US 5603930 A
Lactobacillus johnsonii strain CNCM I-1225 adheres to Caco-2 cells and inhibits adhesion thereto by enterovirulent and enteroinvasive pathogens.
1. A biologically pure culture of Lactobacillus johnsonii strain CNCM I-1225.
2. A cell-free culture supernatant isolated from a biologically pure culture of Lactobacillus johnsonii strain CNCM I-1225.
3. A food composition comprising an ingestible support and a culture of Lactobacillus johnsonii strain CNCM I-1225.
4. A food composition according to claim 3 wherein the ingestible support is an acidified milk product.
5. A food composition according to claim 3 wherein the ingestible support is a yogurt.
6. A food composition according to claim 3 wherein the ingestible support is a milk-based powder.
7. A food composition comprising an ingestible support and a cell-free culture supernatant isolated from a biologically pure culture of Lactobacillus johnsonii strain CNCM I-1225.
8. A food composition according to claim 7 wherein the ingestible support is an acidified milk product.
9. A food composition according to claim 7 wherein the ingestible support is a yogurt.
10. A food composition according to claim 7 wherein the ingestible support is a milk-based powder.
This application is a continuation application of Ser. No. 08/430,264, filed Apr. 28, 1995, now U.S. Pat. No. 5,494,664, which is a continuation application of Ser. No. 08/084,525, filed Jun. 29, 1993, now abandoned.
This invention relates to a biologically pure culture of a lactic acid bacterium strain, to a composition containing this strain and to the use of the strain.
European Patent Application Publication No. 199 535 (Gorbach and Goldin) proposes a bacterial strain identified in the first instance as being a Lactobacillus (L.) acidophilus, but then as bearing more of a resemblance to L. casei subs. ramnosus (cf. M. Silva et al. in Antimicrobial Agents and Chemotherapy, 31, No. 8, 1231-1233, 1987), which shows good adhesion to the cells of the mucus of the small intestine and which lends itself to therapeutic applications. This strain, baptized "strain GG" and lodged in the ATCC (American Type Culture Collection) under No. 53103, may be used in conjunction with a pharmaceutically acceptable support, more particularly in food products, above all in acidified milk products of the yogurt type for example.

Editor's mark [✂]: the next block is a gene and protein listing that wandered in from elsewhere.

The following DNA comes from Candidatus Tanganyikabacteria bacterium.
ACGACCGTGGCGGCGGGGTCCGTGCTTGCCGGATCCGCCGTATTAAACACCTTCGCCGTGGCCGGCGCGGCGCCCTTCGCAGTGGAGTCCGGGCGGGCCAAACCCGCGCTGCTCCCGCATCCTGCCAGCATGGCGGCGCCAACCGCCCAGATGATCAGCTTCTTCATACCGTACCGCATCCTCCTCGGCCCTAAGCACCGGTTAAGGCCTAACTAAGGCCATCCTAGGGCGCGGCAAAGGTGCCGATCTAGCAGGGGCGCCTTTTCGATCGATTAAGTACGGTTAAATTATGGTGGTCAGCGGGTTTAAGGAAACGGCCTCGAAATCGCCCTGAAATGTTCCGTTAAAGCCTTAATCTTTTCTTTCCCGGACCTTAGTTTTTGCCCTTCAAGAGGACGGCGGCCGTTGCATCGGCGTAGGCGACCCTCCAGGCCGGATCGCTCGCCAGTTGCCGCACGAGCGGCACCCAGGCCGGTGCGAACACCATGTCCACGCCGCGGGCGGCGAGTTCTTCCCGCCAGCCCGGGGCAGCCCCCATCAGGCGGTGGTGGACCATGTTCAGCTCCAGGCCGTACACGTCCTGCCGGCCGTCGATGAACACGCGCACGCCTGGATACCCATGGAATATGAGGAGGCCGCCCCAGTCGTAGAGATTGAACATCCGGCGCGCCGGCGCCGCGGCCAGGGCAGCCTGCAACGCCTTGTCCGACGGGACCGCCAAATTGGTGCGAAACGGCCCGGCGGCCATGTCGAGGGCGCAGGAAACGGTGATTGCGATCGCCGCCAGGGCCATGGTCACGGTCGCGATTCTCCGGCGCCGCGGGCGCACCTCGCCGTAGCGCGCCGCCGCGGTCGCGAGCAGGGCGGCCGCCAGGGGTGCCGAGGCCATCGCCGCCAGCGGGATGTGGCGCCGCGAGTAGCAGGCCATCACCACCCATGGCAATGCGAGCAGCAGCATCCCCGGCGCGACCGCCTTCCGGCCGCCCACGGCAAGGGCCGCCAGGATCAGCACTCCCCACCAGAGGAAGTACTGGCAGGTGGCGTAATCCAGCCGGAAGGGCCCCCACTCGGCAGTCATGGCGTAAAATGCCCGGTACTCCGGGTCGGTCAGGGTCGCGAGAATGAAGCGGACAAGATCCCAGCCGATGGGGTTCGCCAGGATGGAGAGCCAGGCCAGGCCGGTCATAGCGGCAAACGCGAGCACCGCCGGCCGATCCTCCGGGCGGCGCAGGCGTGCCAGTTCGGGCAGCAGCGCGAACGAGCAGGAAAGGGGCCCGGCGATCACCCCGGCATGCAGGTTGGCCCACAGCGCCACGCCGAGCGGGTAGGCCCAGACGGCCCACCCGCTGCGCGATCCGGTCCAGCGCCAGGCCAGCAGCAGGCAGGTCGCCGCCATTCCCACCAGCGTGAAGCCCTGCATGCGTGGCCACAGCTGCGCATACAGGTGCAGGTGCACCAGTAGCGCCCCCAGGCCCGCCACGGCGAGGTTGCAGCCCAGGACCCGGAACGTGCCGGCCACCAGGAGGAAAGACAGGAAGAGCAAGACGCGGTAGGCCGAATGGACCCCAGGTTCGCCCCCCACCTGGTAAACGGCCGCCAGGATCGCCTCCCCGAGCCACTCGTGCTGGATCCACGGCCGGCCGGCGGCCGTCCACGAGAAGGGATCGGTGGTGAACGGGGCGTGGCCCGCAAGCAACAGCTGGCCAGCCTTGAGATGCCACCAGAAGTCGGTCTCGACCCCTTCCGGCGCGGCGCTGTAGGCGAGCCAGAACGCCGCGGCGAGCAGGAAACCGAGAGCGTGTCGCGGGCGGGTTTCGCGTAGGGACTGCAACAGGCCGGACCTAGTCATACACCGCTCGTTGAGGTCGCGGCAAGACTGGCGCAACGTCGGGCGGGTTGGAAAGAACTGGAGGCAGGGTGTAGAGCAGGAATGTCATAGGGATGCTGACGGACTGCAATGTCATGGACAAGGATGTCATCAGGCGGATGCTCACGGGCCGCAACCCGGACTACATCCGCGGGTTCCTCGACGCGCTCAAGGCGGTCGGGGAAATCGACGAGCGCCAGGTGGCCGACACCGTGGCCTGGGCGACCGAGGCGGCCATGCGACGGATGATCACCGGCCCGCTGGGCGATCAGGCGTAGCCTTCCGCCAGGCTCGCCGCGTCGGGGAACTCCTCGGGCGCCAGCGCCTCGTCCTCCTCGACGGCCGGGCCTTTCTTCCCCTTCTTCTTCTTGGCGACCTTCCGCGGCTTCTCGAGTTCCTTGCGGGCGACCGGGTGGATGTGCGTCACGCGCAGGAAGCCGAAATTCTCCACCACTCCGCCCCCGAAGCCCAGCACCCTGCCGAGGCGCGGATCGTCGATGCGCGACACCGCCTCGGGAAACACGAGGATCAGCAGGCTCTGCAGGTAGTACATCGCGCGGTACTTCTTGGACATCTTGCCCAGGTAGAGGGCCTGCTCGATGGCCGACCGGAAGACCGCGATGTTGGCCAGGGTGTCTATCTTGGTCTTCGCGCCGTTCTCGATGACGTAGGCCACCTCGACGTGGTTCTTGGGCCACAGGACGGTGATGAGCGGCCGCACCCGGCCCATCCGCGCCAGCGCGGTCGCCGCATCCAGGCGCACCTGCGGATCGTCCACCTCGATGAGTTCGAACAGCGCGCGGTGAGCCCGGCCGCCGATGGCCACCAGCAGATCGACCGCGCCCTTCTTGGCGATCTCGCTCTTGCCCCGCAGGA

Other strains of the same type have long been used in analogous products and with analogous objectives. However, there is a need for particularly high-performance strains of this type which could be clearly identified, which would have indisputable advantages and which would enrich the range of available strains.
The problem addressed by the present invention was to satisfy this need.
The present invention provides a biologically pure culture of a strain of lactic acid bacterium selected for its affinity for implantation in an intestinal flora, for its ability to adhere to intestinal cells, for its capacity for competitive exclusion of pathogenic bacteria from intestinal cells and for its capacity for immunomodulation and/or reduction of fecal enzymatic activity.
The strain in question is particularly intended for administration to human beings or animals for therapeutic or prophylactic treatment of the gastrointestinal system, more particularly as an antidiarrhoeic.
The strain may be administered in the form of a biologically pure culture, for example as such, after freezing and/or freeze-drying. The culture in question may comprise, for example, 10.sup.8 to 10.sup.10 viable germs (cfu from the technical English expression "colony forming units") per g for the liquid or frozen form and 10.sup.9 to 10.sup.11 cfu/g for the freeze-dried form.
The strain may also be administered in the form of a composition containing the culture and an ingestible support, more particularly a pharmaceutically acceptable support or a food product such as, for example, an acidified milk, more particularly a yogurt or a milk-based powder formulation.
In a first preferred embodiment, the invention provides a culture of a strain of lactic acid bacterium selected for its affinity for implantation in the digestive tube of mice or rats with human intestinal flora.
In a second preferred embodiment, the invention provides a culture of a strain of lactic acid bacterium selected for its capacity for competitive exclusion of the pathogenic bacteria responsible for diarrhoea from intestinal cells.